Knowledgebase: Pre-Sales
Why are Multiple Data Ports Needed?
Posted by - NA -, Last modified by Aly Essa on 04 August 2016 12:03 PM

Environment

FileCatalyst Direct Suite v3.0 and later.

 

Overview

Communication between the Client Side software and the FileCatalyst Server is always done through the Control Socket or Command Channel. This connection is usually configured over a non-secure Port such as 21 or a Port secured using SSL, such as 990. The login credentials and commands like, GET, PUT, LS and more.

Once the credentials are verified between the FileCatalyst Server and the Client Side software, a separate link is negotiated where the data flow takes place. Data does not normally flow back and forth over the Command Channel for FileCatalyst Products using UDP acceleration.

Exactly what range is configurable on the FileCatalyst Server?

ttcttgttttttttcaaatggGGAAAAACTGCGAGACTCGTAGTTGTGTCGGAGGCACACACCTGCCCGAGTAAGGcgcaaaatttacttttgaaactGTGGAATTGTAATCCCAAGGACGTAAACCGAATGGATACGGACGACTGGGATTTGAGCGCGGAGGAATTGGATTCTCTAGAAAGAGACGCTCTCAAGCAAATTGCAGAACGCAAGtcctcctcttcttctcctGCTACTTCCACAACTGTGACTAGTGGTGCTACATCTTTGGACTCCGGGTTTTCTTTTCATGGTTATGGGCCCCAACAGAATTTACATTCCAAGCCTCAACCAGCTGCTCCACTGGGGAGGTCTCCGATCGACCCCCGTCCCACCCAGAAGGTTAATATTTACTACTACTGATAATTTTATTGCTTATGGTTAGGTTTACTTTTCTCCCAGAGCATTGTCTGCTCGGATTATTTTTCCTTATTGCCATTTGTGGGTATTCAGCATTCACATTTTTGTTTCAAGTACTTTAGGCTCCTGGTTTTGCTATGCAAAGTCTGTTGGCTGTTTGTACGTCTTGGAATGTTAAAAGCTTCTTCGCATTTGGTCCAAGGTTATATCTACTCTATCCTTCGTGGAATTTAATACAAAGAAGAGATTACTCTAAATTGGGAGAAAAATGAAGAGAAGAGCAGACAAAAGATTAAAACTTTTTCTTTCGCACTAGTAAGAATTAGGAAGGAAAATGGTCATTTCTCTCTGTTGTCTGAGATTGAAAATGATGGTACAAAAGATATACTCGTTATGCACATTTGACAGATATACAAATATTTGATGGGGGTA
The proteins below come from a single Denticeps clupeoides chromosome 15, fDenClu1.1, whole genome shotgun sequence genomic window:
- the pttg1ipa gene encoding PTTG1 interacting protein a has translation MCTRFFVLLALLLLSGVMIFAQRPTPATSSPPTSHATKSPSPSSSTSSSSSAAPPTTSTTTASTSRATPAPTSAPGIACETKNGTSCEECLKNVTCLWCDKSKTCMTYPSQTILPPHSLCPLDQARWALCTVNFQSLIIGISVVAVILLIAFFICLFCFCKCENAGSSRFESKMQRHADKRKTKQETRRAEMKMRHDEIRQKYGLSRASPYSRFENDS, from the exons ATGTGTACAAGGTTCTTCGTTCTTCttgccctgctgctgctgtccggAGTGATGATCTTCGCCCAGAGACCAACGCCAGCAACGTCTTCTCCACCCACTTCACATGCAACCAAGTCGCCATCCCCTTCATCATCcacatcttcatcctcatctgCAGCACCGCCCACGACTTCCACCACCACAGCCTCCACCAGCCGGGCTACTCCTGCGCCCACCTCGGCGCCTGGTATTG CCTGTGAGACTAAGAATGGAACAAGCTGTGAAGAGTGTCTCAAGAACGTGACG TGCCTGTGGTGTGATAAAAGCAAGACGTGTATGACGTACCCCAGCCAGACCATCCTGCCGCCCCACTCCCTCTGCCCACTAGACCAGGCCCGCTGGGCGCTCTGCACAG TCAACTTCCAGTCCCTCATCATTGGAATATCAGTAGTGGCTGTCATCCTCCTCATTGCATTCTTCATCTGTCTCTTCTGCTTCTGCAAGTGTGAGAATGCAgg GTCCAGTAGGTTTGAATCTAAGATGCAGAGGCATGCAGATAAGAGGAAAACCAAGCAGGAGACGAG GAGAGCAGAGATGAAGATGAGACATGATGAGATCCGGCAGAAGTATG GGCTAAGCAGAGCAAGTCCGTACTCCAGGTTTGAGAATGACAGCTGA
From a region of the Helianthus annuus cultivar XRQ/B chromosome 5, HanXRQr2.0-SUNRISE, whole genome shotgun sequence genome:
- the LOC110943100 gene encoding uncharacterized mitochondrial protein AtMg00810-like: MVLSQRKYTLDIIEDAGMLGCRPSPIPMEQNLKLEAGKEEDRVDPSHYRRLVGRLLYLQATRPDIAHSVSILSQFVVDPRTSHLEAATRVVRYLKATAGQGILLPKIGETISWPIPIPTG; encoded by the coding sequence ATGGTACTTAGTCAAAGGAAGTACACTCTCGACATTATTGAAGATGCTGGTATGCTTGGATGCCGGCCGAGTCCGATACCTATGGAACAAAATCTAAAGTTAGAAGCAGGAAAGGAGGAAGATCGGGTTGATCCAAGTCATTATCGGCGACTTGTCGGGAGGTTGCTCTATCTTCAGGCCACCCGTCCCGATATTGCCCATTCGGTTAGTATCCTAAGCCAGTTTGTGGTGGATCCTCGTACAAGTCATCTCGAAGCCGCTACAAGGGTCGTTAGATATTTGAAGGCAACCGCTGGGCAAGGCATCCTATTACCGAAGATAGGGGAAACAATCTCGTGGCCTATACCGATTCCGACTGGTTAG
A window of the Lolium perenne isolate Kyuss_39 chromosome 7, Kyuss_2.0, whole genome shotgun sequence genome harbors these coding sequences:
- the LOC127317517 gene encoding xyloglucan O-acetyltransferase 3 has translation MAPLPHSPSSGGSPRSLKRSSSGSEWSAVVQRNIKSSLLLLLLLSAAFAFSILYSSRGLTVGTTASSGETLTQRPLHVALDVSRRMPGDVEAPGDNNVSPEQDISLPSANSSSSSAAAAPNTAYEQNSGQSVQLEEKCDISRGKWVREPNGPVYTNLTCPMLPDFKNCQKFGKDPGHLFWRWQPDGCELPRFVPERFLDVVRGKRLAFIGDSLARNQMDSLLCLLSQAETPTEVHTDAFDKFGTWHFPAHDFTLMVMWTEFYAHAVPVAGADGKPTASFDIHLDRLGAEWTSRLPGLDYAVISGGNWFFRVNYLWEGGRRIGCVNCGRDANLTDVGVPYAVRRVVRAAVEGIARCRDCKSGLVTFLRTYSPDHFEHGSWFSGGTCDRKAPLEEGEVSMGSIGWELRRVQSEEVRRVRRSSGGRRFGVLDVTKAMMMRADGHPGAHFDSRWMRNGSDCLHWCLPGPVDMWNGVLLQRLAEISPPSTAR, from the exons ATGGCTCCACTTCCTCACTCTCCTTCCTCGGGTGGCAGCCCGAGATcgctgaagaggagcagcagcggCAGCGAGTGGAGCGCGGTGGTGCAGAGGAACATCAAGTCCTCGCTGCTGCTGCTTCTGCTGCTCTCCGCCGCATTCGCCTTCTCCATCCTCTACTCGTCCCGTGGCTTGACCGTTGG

By default, we specify the port range to be 8000-8999. You are free to change this as you see fit, however, keep in mind that for every command you send out (LS/DIR, PUT, GET, etc), one port needs to be opened up and closed. Thus, if you’re transferring 1000 small 1k files, you are spending all of your time opening and closing sockets (so it’s preferable to zip archive these files). It also means that if you limit the port range to a very small number (say, 10 ports), you are potentially setting yourself up for a port availability issue, even with 1 user connecting. Ports are released by Java relatively quickly, but the OS can hang onto some ports for a long time. These release times vary from OS to OS. The FileCatalyst server does recycle the port list, but it’s always a good idea to have more rather than less.